Security

CrowdStrike's security software targets bad guys, not their malware

Malware-based defenses are no longer effective, according to CrowdStrike. Find out how the company is working to defeat attackers.

"We are building software to defeat the human mind." - CrowdStrike President and CEO George Kurtz
Image: iStock/mucella

Stealth is the operative word among successful bad guys, digital or otherwise. According to Verizon's 2015 Data Breach Investigations Report, the best ways to be stealthy when penetrating a network is to steal or build an authenticated user's credentials — more or less become an authorized insider. The authors of this white paper from CrowdStrike (PDF) agree:

"Insider detection has always been one of the hardest problems to solve in cyber security because the attacker, by definition, looks like someone who is supposed to be inside your network and doing things that are largely legitimate and expected. Thus, if the adversaries can emulate this behavior, they achieve their objective of stealth."

Stealth continues to be the operative word for the ever-creative bad guys who, again according to the Verizon report and the CrowdStrike white paper, no longer use malware to breach their victim's network perimeter in order to obtain authenticated user credentials.

"Malware, even if it's unknown to AV, is still very noisy," explains the CrowdStrike paper. "The presence of unknown and previously unseen binaries running in your environment; making file and registry changes to your system; and calling out to the network are all things that can be observed and trigger eventual suspicion on the part of a proactive SOC (security operations center) analyst or incident responder."

An example of a malware-free attack

The authors of the CrowdStrike white paper state, "Theft of data can be accomplished without the use of malware by purely leveraging common and legitimate Windows administrative tools WMI or Powershell scripts."

In the paper, the authors explain how one type of malware-free attack unfolds.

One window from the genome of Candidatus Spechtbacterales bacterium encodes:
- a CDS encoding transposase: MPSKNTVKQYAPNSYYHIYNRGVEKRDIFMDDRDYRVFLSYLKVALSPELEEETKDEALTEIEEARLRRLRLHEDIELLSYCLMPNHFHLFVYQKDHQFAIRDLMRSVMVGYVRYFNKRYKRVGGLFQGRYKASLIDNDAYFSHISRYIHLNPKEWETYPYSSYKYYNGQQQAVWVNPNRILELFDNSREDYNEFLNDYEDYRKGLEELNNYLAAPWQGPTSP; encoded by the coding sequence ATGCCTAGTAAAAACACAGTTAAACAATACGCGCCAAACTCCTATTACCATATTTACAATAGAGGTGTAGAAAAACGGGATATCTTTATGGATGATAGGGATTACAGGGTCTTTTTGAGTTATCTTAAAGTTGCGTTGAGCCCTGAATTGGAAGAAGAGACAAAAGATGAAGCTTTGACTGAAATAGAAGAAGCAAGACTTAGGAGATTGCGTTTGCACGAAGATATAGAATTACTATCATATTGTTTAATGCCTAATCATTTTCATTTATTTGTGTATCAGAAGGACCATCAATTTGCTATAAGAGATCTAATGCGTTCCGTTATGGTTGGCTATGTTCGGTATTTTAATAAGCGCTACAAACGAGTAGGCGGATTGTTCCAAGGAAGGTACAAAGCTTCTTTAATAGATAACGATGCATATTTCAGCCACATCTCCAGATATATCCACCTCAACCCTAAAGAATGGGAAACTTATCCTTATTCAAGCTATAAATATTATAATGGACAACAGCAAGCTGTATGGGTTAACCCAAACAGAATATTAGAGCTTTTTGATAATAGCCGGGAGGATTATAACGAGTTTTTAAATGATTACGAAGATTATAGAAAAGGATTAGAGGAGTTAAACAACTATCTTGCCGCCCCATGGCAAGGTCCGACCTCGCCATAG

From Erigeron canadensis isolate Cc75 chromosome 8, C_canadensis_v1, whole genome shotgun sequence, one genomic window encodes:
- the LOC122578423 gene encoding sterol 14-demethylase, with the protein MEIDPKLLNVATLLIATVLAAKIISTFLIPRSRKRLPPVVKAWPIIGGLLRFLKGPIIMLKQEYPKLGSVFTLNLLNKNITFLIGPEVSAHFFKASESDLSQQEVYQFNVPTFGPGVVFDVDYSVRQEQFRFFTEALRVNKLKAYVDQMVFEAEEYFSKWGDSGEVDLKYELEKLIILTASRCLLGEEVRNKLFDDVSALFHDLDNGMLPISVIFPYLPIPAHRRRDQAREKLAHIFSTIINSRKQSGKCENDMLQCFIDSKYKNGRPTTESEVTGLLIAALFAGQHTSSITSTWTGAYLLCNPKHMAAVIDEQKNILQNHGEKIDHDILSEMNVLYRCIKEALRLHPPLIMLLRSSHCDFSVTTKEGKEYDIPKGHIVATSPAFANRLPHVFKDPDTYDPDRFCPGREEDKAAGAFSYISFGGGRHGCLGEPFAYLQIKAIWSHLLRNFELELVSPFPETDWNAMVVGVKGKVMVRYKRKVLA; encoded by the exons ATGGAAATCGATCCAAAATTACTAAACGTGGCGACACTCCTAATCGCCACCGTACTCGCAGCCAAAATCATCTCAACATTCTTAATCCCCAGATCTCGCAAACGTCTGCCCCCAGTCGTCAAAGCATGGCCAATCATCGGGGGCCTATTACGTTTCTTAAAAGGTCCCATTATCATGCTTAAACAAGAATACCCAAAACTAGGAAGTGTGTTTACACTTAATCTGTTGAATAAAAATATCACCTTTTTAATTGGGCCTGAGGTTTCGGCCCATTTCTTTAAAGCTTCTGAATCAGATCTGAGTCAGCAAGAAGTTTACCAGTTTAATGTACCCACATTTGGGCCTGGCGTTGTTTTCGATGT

• Web server compromise: The intrusion begins with a compromise of an external-facing web server, often a Windows IIS server using SQL injection or a WebDAV exploit.
  • Web shell installed: Next, attackers install a web shell on the server, with China Chopper being the most common choice.
  • Windows credential theft: Using the web shell, adversaries then upload a credential theft tool to steal Windows passwords and hashes.
  • Lateral movement: Once credentials are acquired, adversaries recon the network using WMI commands or RDP sessions.
  • Sticky keys trick: Bad guys use this method to obtain and maintain malware-free persistence on the victim's network.
  • Data exfiltration: Once data of interest is located, it is usually encrypted to evade Data-Loss Prevention applications, and sent to the attackers' command and control server using standard FTP commands.

What is CrowdStrike?

CrowdStrike, founded in 2011, is a provider of endpoint protection, threat intelligence, and pre- and post-incident response services. CrowdStrike as a Service, the company's signature offering, is a subscription-based Software as a Service platform designed to fulfill the company's mission: "To Keep the Bad Guys Out of Your Network."

The two major components of CrowdStrike as a Service are:

  • Falcon Host: A small (10 MB) sensor, with enough intelligence to detect and take preventative action as needed, is installed on every endpoint. Sensors transmit relevant data to CrowdStrike's Advanced Threat Intelligence Cloud for analysis by personnel who are looking specifically for common events across the entire sensor network.
  • CrowdStrike Security Operations Center (CSOC): This consists of CrowdStrike intrusion response experts who proactively hunt for adversaries and attacks 24/7 to ensure all attacks are detected in their client's networks.

As is usually the case, details as to how it all works are relatively sparse. However, something positive must be going on, as business is good.

Investors are impressed

Smart people in successful companies are investing in CrowdStrike. Google Capital has invested $100 million USD. Rackspace, another investor, is also a client. "On the detection front, we need world-class, host-based detection; something that operates at the kernel level and detects the most sophisticated attacks," mentions Brian Kelly, CSO for Rackspace. "That is where CrowdStrike shines."

Aiming for the bad actors, not their malware

George Kurtz, president and CEO who founded CrowdStrike with CTO Dmitri Alperovitch, sums up the company's goal:

"We are building software to defeat the human mind. They (attackers) are using their cunning and skill to get into every large company on the planet, and we have to build technology that we know they are trying to defeat. Ultimately, we have to stay ahead of them."

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About Michael Kassner

Information is my field...Writing is my passion...Coupling the two is my mission.

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